Oscar-winner Simone Signoret, the star of French cinema who blazed into international fame with her sensuous and gutsy portrayal of the older woman in “Room at the Top,” died today of cancer. She was 64.
Signoret died at her country home in Normandy, her daughter Catherine Allegret said. “She fought right to the end,” Allegret said. “She died as she lived, with courage.”
Signoret had been married since 1950 to French singer and actor Yves Montand, who was shooting a film in southern France and flew home immediately on learning of her death.
She was as well known for her left-wing politics and, in later years, for her writing as for her movie career.
Rejected Trappings of Stardom
Signoret rejected the trappings of movie stardom throughout her career. She made no effort to preserve an image of youth as she grew older, but let the wrinkles come and her waistline expand.
“I got old the way women who aren’t actresses grow old,” she once said.
Simone-Henriette-Charlotte Kaminker was born in Wiesbaden, Germany, on March 25, 1921, to Andre and Georgette Kaminker. Her father was an army officer and linguist, and Simone and her two brothers grew up in an intellectual atmosphere. The family later moved to Paris.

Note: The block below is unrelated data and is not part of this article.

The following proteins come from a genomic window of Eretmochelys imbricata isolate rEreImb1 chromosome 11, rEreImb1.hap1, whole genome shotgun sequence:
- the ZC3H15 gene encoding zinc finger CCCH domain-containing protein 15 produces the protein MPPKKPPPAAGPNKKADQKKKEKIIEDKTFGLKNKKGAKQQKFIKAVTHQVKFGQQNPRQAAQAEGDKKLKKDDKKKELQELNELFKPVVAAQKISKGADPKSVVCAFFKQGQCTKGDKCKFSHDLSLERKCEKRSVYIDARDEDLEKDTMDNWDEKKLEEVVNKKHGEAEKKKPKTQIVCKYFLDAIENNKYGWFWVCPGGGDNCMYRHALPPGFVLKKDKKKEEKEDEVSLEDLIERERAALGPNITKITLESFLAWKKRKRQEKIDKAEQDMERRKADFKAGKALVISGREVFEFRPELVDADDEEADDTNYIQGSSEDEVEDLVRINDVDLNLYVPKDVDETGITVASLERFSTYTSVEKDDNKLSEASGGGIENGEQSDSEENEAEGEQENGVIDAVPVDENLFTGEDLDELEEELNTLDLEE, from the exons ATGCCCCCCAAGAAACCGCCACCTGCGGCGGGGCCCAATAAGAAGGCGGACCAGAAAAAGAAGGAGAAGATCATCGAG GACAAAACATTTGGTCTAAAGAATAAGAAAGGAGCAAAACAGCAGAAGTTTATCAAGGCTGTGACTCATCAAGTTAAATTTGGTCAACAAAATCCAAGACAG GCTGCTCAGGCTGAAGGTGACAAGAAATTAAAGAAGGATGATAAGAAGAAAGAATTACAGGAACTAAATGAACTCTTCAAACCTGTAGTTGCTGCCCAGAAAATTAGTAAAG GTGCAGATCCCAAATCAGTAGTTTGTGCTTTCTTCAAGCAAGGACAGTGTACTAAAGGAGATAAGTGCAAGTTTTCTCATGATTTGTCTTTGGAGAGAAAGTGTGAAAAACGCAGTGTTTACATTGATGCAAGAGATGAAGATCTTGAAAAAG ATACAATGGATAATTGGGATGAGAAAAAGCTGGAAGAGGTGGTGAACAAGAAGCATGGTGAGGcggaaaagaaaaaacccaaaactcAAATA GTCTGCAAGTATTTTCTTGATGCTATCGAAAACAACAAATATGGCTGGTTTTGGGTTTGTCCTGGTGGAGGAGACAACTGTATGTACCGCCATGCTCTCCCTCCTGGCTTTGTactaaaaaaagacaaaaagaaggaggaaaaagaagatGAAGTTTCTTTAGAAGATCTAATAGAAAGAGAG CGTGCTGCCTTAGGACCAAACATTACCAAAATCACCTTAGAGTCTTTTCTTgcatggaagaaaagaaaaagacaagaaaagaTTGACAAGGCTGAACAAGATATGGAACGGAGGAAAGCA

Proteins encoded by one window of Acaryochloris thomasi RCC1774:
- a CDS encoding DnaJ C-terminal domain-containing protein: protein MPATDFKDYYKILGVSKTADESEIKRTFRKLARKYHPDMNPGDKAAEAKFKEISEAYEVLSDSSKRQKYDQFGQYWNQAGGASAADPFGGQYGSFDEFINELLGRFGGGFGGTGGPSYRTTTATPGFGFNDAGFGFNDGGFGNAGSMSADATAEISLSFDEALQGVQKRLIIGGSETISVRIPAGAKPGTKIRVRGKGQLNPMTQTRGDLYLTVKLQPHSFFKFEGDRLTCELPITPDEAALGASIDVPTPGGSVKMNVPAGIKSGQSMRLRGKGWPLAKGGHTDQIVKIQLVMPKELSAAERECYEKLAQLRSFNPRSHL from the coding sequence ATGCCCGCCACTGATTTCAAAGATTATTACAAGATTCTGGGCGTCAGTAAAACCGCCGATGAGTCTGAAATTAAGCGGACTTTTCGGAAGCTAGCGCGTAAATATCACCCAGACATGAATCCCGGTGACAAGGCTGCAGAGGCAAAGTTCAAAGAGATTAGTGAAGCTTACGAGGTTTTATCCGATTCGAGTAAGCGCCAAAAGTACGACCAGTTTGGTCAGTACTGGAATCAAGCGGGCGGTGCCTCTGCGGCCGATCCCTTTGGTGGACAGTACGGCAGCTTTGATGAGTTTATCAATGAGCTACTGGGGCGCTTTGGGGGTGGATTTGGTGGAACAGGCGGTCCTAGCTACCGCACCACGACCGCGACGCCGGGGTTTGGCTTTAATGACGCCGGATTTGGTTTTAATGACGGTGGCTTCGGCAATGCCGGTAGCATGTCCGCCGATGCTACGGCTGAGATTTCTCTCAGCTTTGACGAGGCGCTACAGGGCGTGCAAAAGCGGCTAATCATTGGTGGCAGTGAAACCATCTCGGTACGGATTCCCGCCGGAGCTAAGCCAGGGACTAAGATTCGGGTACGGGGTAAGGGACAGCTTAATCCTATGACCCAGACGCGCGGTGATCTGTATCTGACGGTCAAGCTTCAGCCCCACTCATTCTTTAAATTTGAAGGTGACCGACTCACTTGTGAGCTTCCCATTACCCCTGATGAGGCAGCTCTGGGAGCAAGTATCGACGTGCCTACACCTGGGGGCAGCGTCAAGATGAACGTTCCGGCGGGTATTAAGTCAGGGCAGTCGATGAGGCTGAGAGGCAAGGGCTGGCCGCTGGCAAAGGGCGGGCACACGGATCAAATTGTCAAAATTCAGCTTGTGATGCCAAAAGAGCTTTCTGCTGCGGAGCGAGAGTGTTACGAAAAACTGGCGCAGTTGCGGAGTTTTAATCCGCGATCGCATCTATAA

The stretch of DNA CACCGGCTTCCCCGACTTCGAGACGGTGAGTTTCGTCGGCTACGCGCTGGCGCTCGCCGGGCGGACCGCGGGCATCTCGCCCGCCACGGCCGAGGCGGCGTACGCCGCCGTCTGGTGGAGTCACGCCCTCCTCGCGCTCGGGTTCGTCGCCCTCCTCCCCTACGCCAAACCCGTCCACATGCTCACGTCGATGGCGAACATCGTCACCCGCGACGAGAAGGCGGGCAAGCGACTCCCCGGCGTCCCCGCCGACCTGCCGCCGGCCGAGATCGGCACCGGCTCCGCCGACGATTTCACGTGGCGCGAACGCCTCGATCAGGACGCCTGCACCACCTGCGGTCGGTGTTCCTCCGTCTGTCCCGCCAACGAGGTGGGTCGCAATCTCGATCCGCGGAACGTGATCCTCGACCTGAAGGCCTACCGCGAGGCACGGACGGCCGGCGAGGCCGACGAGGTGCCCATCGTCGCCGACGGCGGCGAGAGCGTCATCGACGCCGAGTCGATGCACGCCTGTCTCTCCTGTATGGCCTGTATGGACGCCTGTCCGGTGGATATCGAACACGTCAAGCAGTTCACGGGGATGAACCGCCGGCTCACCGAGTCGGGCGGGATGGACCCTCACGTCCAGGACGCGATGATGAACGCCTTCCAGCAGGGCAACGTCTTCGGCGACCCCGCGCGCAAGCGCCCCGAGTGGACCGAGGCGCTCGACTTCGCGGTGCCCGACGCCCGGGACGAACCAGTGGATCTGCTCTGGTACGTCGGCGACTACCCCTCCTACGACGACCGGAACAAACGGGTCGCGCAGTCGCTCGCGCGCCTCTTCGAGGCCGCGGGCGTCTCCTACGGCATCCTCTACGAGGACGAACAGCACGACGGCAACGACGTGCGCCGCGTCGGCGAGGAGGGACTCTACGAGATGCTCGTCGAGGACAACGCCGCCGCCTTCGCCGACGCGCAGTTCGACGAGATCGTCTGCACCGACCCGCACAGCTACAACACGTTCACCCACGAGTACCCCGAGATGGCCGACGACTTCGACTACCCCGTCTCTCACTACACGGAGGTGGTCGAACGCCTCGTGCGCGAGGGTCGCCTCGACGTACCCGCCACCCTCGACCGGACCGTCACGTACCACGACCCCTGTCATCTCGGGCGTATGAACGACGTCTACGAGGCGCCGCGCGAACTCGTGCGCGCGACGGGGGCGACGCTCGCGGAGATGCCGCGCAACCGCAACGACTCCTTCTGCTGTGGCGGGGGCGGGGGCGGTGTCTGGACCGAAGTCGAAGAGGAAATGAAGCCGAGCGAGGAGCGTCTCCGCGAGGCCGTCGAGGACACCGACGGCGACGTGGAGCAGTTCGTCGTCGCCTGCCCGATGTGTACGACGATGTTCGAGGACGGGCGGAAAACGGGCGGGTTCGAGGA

The Nazi invasion of France brought great changes to the Kaminker household. Her father, who was part-Jewish, joined the resistance with Gen. Charles de Gaulle.
Simone stayed behind in Paris, teaching English and Latin and working as a typist for the newspaper Le Nouveau Temps, and gradually moved onto the stage.
Major Recognition in 1947
She received her first major recognition as an actress in 1947 in Jacques Feyder’s film “Macadam.”
The same year, she married film director Yves Allegret, who had guided her in her early work. They had one daughter, Catherine, and were divorced in 1950.
In 1952, Signoret received major French film awards for her portrayal of a streetwalker in “La Ronde.” The picture received considerable publicity in the United States, where it was banned in New York state as immoral before the Supreme Court ruled against censorship in 1954.
The British film “Room at the Top,” for which she won the 1960 Oscar for best actress, was the first of Signoret’s performances to win her enthusiastic acclaim in the United States.
Despite the rave reviews, she and Montand received a cool personal reception from an American public still in the throes of McCarthyism. Although the couple never joined the Communist Party, they were involved in leftist causes that made them suspicious political figures in the United States.
In 1977 Signoret published her first book, “Nostalgia Isn’t What It Used to Be,” followed in 1979 by “The Next Day She Was Smiling.”